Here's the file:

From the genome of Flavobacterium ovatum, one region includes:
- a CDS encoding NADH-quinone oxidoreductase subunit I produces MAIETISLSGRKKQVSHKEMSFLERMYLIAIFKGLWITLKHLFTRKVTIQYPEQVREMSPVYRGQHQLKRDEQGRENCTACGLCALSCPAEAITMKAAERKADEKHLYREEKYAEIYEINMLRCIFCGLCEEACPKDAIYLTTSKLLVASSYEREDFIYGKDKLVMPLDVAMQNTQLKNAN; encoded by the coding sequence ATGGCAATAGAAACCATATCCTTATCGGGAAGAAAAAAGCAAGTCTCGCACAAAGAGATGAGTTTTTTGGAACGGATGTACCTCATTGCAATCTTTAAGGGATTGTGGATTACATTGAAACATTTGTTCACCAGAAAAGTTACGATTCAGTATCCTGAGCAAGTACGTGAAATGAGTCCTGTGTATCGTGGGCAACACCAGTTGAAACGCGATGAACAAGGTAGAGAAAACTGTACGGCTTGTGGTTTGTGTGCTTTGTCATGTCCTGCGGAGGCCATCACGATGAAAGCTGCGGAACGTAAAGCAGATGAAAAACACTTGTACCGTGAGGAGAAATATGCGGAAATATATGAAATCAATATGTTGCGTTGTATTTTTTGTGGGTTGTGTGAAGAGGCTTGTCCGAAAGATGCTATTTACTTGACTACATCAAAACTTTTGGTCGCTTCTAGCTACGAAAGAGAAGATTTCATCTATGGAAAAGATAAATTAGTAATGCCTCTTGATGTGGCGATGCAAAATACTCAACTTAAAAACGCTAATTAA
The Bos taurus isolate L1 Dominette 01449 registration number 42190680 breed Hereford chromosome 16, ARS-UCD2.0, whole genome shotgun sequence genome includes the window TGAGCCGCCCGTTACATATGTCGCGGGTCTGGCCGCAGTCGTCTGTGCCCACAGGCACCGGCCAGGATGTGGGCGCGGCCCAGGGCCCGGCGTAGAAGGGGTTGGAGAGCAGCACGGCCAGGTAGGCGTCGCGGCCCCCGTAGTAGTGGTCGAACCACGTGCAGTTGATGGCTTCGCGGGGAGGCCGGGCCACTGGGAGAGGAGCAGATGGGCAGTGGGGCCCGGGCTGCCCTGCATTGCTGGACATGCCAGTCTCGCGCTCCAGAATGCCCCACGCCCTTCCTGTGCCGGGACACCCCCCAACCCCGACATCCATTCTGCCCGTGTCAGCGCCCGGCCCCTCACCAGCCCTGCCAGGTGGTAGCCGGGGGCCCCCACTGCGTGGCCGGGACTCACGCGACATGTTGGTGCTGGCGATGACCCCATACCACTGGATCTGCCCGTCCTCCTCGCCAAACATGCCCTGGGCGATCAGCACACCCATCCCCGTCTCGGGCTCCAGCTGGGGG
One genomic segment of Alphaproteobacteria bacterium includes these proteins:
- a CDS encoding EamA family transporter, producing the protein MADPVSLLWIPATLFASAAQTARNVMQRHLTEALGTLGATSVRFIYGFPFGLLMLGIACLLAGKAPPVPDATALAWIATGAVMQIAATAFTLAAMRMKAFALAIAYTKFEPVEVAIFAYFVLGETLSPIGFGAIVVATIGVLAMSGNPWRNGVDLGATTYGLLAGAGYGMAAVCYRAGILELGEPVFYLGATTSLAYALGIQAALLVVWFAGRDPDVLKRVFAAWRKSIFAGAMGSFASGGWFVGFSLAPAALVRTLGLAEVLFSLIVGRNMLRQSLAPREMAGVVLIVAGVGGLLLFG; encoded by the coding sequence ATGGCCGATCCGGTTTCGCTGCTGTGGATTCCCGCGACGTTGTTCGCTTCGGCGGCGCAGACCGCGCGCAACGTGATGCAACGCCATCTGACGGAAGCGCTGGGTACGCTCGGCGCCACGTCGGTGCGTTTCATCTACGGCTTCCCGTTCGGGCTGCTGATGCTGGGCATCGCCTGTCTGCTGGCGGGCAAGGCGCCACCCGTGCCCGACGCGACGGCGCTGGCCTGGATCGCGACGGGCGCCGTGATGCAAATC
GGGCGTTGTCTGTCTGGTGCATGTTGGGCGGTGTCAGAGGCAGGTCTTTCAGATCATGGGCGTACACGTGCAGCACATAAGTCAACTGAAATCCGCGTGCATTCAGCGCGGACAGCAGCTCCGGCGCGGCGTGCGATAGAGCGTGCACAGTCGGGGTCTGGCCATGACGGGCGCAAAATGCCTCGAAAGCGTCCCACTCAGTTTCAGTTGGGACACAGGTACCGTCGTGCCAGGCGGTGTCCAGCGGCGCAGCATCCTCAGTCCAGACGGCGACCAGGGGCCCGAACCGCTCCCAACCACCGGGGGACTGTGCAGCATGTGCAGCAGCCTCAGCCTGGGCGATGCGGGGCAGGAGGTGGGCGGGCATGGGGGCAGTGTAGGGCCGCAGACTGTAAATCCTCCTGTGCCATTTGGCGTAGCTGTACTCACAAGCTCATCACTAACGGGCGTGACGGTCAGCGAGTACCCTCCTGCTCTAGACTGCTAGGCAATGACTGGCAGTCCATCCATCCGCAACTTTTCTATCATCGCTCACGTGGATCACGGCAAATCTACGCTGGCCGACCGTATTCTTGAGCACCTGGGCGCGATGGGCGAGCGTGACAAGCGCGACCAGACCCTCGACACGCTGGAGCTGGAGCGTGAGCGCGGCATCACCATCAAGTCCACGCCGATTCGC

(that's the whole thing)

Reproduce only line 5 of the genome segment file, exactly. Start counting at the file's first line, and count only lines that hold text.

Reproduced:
- a CDS encoding EamA family transporter, producing the protein MADPVSLLWIPATLFASAAQTARNVMQRHLTEALGTLGATSVRFIYGFPFGLLMLGIACLLAGKAPPVPDATALAWIATGAVMQIAATAFTLAAMRMKAFALAIAYTKFEPVEVAIFAYFVLGETLSPIGFGAIVVATIGVLAMSGNPWRNGVDLGATTYGLLAGAGYGMAAVCYRAGILELGEPVFYLGATTSLAYALGIQAALLVVWFAGRDPDVLKRVFAAWRKSIFAGAMGSFASGGWFVGFSLAPAALVRTLGLAEVLFSLIVGRNMLRQSLAPREMAGVVLIVAGVGGLLLFG; encoded by the coding sequence ATGGCCGATCCGGTTTCGCTGCTGTGGATTCCCGCGACGTTGTTCGCTTCGGCGGCGCAGACCGCGCGCAACGTGATGCAACGCCATCTGACGGAAGCGCTGGGTACGCTCGGCGCCACGTCGGTGCGTTTCATCTACGGCTTCCCGTTCGGGCTGCTGATGCTGGGCATCGCCTGTCTGCTGGCGGGCAAGGCGCCACCCGTGCCCGACGCGACGGCGCTGGCCTGGATCGCGACGGGCGCCGTGATGCAAATC